The Suburban Church

Modernism and Community in Postwar America

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Gretchen Buggeln
  • Minneapolis, MN : 
    University of Minnesota Press
    , December
     368 pages.
     For other formats: Link to Publisher's Website.


Drinking perk coffee next to a gold accordion wall, the contemporary visitor to a midcentury suburban church struggles to imagine the original vision for such a place. The familiarity of the A-frame construction, the glulam beams, the cheap natural materials obscures a fundamental truth about these buildings: they were a radical departure from everything that came before. In her marvelous new study of modernist suburban churches, Gretchen Buggeln explores the ways that suburban American church people in the 1950s and 1960s tried to rearticulate their faith in a world transformed by war, new patterns of consumption, and new modes of transportation. To the jaundiced twenty-first century eye, these buildings might suggest an especially threadbare middle-class conformity; to their midcentury builders, though, they made an electrifying argument about how religion would encounter the modern world.

The Suburban Church: Modernism and Community in Postwar America makes a distinguished contribution to a growing body of literature concerned with suburbanization and mainline Protestantism, phenomena long overlooked for their supposed banality. With David Hollinger, Elesha Coffman, Kevin Kruse, and a growing chorus of others scholars, Buggeln argues that the beliefs and practices of these once-ubiquitous Protestants say something significant about America in the middle of the last century. For Buggeln, that lesson has mostly to do with a creative and hugely optimistic marriage of theology and physical spaces, as congregations labored to demonstrate the vitality and relevance of religion in modern American life. These projects were accompanied by a twinge of neo-republican anxiety: new suburban developments, it was thought, might come unmoored without religion. Yet in Buggeln's telling, the impulse to build came mostly from an assumption of religious strength, a widespread belief that churches would participate fully in the spirit of the age.

As Christians flooded into the suburbs, they built with a particular set of values in mind. Modern Christianity, they thought, should draw on the resources of tradition while retooling them for a transformed world; sanctuaries, then, should recall the chapels, meetinghouses, and cathedrals of American and European memory, but should do so using a radically simplified visual language, free of fussy embellishment. Church communities should be adaptable and family-centered, and should therefore design their facilities with modular walls and furniture suitable to the changing purposes of a bustling suburban congregation. And critically, churches should serve the need of the moment, drawing on new construction techniques and materials to provide affordable, unpretentious facilities.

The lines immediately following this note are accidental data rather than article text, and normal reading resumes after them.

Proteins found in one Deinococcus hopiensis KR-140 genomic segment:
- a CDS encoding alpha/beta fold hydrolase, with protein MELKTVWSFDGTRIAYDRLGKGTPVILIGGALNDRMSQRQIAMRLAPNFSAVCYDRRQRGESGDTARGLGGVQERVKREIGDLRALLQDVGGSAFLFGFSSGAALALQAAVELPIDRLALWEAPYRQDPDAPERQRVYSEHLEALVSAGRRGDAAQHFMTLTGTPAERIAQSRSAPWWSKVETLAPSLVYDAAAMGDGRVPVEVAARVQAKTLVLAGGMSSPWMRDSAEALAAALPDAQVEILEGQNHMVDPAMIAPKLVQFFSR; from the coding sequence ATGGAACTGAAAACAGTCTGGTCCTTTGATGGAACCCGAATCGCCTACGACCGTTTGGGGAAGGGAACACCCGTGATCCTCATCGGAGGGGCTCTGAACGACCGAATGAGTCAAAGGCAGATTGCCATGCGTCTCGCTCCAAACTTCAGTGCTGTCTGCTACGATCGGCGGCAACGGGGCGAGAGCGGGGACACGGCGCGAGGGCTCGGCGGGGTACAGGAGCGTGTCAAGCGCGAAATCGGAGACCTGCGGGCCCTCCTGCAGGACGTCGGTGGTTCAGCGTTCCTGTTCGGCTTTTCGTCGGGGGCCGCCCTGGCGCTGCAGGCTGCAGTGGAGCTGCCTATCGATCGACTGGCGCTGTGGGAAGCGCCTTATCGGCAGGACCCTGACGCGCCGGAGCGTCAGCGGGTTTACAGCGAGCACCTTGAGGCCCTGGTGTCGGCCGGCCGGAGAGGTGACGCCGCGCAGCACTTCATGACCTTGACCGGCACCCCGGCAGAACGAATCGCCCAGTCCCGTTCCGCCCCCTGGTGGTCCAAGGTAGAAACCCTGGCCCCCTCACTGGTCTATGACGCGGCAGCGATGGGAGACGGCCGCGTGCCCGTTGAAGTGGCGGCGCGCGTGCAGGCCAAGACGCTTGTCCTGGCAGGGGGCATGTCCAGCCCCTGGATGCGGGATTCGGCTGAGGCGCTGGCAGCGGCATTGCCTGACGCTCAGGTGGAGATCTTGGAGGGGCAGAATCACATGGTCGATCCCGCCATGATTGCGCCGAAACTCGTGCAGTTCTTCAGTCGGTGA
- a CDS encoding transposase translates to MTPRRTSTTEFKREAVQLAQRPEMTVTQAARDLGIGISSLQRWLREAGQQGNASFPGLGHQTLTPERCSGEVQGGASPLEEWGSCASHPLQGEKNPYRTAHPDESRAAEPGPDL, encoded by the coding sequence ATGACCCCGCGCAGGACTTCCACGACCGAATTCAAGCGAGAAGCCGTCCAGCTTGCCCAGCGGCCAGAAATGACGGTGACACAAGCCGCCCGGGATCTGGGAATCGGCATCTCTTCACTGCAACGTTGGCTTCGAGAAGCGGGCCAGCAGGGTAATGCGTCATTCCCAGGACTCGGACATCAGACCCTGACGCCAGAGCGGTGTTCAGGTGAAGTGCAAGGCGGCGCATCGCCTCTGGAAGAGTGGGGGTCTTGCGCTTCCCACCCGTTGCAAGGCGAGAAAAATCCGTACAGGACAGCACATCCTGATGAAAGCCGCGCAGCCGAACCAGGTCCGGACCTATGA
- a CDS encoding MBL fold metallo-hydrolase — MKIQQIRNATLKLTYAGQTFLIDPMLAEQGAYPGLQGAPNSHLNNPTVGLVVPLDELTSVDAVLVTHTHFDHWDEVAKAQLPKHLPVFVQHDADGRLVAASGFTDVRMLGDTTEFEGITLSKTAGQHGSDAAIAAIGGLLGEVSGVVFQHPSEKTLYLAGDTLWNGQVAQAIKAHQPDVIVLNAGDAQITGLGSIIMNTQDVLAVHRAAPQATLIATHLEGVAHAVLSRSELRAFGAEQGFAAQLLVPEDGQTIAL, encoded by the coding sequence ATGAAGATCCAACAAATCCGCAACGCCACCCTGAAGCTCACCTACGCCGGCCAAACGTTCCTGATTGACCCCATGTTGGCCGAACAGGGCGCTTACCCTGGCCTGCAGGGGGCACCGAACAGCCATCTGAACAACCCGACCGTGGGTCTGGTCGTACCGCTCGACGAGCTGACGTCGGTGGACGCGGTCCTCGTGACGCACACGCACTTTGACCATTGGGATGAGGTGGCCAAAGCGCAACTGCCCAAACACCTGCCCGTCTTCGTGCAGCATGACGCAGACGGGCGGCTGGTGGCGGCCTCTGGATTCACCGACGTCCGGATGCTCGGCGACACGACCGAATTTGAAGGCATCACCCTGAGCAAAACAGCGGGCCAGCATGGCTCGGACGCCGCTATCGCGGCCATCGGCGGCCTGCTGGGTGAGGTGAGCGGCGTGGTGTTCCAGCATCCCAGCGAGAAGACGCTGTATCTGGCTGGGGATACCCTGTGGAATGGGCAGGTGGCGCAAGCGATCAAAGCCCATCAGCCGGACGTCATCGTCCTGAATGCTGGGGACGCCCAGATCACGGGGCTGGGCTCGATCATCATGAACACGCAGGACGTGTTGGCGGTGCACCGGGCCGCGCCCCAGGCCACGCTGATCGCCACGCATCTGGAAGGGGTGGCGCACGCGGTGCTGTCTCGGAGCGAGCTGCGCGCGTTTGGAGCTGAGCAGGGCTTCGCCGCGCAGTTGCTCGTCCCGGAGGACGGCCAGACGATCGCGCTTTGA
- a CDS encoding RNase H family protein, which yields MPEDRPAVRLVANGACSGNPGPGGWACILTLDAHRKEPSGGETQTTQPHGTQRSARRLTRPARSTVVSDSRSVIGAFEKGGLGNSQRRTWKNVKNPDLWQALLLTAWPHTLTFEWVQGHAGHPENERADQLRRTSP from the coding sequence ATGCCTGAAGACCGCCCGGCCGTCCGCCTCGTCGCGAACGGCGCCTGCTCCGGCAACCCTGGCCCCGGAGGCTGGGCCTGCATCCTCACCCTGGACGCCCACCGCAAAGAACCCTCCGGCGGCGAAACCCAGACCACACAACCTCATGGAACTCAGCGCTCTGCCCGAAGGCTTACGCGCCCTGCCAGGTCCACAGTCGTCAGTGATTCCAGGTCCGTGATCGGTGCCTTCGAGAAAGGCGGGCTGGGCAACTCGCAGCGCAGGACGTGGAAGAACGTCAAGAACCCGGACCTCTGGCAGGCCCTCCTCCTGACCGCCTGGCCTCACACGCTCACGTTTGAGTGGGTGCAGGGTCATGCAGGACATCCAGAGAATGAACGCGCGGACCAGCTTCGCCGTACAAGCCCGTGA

Behind this project stood a cadre of earnest and rapidly professionalizing church architects, people of surprising intellectual sophistication who sought to place modern theology in conversation with the best of contemporary architecture. Men like Edward Sövik, Edward Dart, and Charles Stade cultivated their own distinctive theological-architectural vocabularies, working closely with Protestant luminaries like Paul Tillich and Martin Marty, even as they served lay building committees of considerably smaller imagination. In many cases, competing priorities strained the architects’ craft to the limit: they were asked to provide buildings that were cutting-edge yet comfortable, theologically resonant yet utilitarian, distinctive yet affordable. One of the strengths of this book is its evocation, through analysis of these architectural tensions, of the nettlesome contradictions inherent in the American suburbs, places that provoked idealism and practicality, inventiveness and conservatism, in equal measure.

Buggeln's excellent treatment of those tensions brings to mind additional fault lines in midcentury suburban life, and leads the reader to wonder about their relevance to church architecture. Might it be possible, for instance, that in abandoning the more elaborate style of the urban congregation, suburban churches were also fashioning a new kind of self-consciously "white" religious aesthetic? For that matter, how deep might be the connection between the architectures of worship and commerce? Might visual similarities speak to the ways that suburban church people, just like their neighbors, were designing a world of and for middle-class consumption?

That this book leaves the reader with some potent questions is a testament to the freshness of Buggeln's subject and approach. Specialists will find much to appreciate here, as Buggeln provides a substantially new lens through which to interpret the midcentury American Christian experience. But the book might also be valuable to the church people who still occupy spaces built by congregations that were never again quite as large, wealthy, or energetic as when they commissioned an A-frame sanctuary on a prominent suburban street corner. To live and worship in such buildings is to interface each week with a recent but obscure past; in a more than academic way, perhaps, The Suburban Church excavates the hopes of that age.

About the Reviewer(s): 

Aaron Sizer is Assistant Director of the Gaede Institute for the Liberal Arts at Westmont College.

Date of Review: 
August 26, 2016
About the Author(s)/Editor(s)/Translator(s): 

Gretchen Buggeln holds the Phyllis and Richard Duesenberg Chair in Christianity and the Arts at Valparaiso University. She is author of Temples of Grace: The Material Transformation of Connecticut’s Churches, 1790–1840.



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